Features & Interviews

Safety first: How the Direct Vision Standard is improving HGV safety in London

22 September 2022 #Features & Interviews

A year on from its introduction to reduce blind spots, data shows Direct Vision Standard (DVS) has helped to support road safety in London.

In the first 12 months of enforcement, Transport for London (TfL) said it issued 191,769 safety permits under DVS, including nearly 5,000 to five-star vehicles with the highest levels of direct vision.

More than 112,000 zero-star HGVs have now had safe systems fitted, assisting drivers and improving protection for pedestrians, cyclists, e-scooterists and motorcyclists.

“In its first year of enforcement, our world-first Direct Vision Standard has helped to dramatically improve the safety of lorries and save lives,” said Christina Calderato, TfL’s Director of Transport Strategy and Policy.

“We are delighted that nearly 200,000 permits have been issued and want to thank all of the freight operators who have led the way in ensuring they only operate the safest lorries in London and across the UK.”

TfL’s DVS scheme requires owners of HGVs weighing more than 12 tonnes to apply for a free safety permit that assigns vehicles a star rating based on how much the driver can see directly through their cab windows be able to drive in London.

HGVs rated to five stars receive their free safety permit automatically upon application, while operators of zero-star lorries in London are required to fit a variety of safe system equipment.

These include items such as high quality mirrors and side guards, cameras covering blind spots linked to an in-cab display, an audible warning when turning left, motion sensors covering the sides of the HGV at low speeds, and a prominent warning on the back of their vehicle.

Tideway, the company that is building the Thames Tideway Tunnel known as the Super Sewer, said hauliers working on the project have to use DVS-compliant vehicles.

Gordon Sutherland, Traffic & Road Logistics Manager at Tideway, said: “We were pro-active in recognising the risk to vulnerable road users associated with the project’s supply chain activity.

“Measures to address that risk included embedding a requirement for the fitting of indirect vision aids to HGVs in the contract documentation which has helped significantly in raising standards in the industry – but we can all do more through adoption of the DVS and helping to prove the concept that direct vision is best.”

TfL is aiming to introduce tighter standards from October 2024, when the minimum DVS star rating will be three stars.

HGVs below the three-star standard will need to be fitted with a progressive safe system that takes into account new and emerging technology or safety equipment that was not available during the design of the current safe system.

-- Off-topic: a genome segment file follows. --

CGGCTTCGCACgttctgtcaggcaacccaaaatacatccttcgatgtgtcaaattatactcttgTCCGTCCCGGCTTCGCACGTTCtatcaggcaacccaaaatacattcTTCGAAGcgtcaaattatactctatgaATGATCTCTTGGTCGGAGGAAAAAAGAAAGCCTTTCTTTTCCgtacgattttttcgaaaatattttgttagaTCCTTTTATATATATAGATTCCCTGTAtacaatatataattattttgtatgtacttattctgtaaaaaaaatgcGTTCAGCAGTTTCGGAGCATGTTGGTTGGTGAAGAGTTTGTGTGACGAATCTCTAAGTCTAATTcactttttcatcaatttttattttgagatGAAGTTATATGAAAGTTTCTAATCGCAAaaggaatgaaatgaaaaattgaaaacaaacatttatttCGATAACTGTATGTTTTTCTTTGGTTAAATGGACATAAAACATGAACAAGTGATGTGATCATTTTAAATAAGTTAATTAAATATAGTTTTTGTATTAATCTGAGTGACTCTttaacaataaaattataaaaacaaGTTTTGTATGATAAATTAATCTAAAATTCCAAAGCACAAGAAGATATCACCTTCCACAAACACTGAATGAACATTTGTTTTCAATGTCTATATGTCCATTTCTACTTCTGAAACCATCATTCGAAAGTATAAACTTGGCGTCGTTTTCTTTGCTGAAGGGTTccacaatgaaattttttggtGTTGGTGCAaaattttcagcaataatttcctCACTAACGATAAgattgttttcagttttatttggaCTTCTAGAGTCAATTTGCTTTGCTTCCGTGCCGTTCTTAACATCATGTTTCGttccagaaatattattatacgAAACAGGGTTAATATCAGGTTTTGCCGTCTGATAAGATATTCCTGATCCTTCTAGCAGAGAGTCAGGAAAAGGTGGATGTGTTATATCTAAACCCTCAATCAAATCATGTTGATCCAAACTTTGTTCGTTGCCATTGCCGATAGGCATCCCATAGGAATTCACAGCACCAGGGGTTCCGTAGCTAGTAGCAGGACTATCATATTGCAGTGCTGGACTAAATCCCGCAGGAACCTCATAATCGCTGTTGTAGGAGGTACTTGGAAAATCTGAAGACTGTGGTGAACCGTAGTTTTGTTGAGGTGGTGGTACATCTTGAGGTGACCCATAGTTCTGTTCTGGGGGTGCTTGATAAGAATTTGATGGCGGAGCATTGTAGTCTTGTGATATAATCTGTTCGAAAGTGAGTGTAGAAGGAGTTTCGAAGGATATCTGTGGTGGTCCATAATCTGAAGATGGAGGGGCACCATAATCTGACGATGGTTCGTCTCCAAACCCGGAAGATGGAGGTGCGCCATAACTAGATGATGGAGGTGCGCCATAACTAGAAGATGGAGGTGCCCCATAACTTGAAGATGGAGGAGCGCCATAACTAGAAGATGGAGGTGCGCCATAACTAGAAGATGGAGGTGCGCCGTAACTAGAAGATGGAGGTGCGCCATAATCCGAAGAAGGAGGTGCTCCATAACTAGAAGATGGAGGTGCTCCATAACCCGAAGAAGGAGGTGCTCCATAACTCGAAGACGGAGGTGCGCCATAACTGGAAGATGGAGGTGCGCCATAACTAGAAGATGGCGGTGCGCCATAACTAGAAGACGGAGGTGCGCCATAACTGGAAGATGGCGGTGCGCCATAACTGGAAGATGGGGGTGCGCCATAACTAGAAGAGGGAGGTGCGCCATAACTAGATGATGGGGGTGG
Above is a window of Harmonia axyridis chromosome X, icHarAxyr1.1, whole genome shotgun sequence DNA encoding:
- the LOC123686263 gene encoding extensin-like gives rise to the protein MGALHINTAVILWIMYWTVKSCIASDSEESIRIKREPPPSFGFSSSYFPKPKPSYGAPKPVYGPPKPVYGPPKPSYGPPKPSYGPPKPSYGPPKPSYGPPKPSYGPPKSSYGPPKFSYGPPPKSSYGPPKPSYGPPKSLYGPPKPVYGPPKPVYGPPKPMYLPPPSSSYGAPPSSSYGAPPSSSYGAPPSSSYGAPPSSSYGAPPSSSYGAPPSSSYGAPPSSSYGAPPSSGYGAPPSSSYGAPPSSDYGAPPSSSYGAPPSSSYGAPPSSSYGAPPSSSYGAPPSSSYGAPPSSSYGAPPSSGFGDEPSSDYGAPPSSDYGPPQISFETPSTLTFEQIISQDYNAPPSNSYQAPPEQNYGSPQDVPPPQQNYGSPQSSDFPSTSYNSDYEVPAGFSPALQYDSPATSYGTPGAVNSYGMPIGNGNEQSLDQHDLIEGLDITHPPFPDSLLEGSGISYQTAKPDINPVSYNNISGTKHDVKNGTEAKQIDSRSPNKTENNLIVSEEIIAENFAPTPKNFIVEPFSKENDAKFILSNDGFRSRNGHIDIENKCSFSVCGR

“We also urge any freight operators who haven’t yet applied for a safety permit to do so and continue making our streets safer for the increasing number of Londoners who walk and cycle in our city,” Calderato added.

In anticipation of the tightened standards, operators are already purchasing DVS compliant vehicles at three stars and above.

CEMEX recently added 10 new Volvo FM 460 8×4 tippers to its UK fleet – all DVS compliant – to deliver aggregates and sand to construction sites across the capital.

Enhanced safety features include a side-scan system, while visual alerts are displayed on the windscreen when an object moves into the vehicle’s danger zone.

The latest FM cab has raised A-pillars that give it up to one extra cubic metre of space and more light.

A large windscreen, low door line and modern mirrors ensures excellent all-round visibility which is improved further with an added lower window on the passenger door.

Nigel Ponton, National Fleet Engineer at CEMEX, said: “Safety is the number one focus whenever we add new trucks to our operation and these Volvos tick every box in that respect.

“The added visibility in the latest model FM cab is really impressive and so many of the safety features we require on our trucks were available as original equipment too, which was another important factor.

“These trucks will all be working in the busy streets across London so it’s imperative we provide the drivers with the best tools possible to do the job and help protect any vulnerable road users.”

Removal specialist Matthew James has also commissioned a low-entry 4×2 Mercedes-Benz Econic, with a single step and deep, panoramic windscreen, for work in and around London.

The firm, based in Dartford, Kent, specified the vehicle with a fully glazed, folding passenger door.

Its new truck, which attracts a maximum five-star DVS rating, is also fitted with a 360 degree camera system by Hall’s Electrical.

Matthew De-Machen, Managing Director at Matthew James, said: “Investment in this vehicle reflects our strong commitments to compliance and to safety, not only of colleagues, but also of other, vulnerable road users.

“It’s easy to make a compelling business case for operation of the Econic in and around London.”

The scheme’s average daily compliance is very high, with more than 94 per cent of HGVs in London now operating with a safety permit.

It is expected that the planned refinements to the scheme, alongside investment by freight operators in the latest trucks, will make HGVs across the capital even safer in the years to come.

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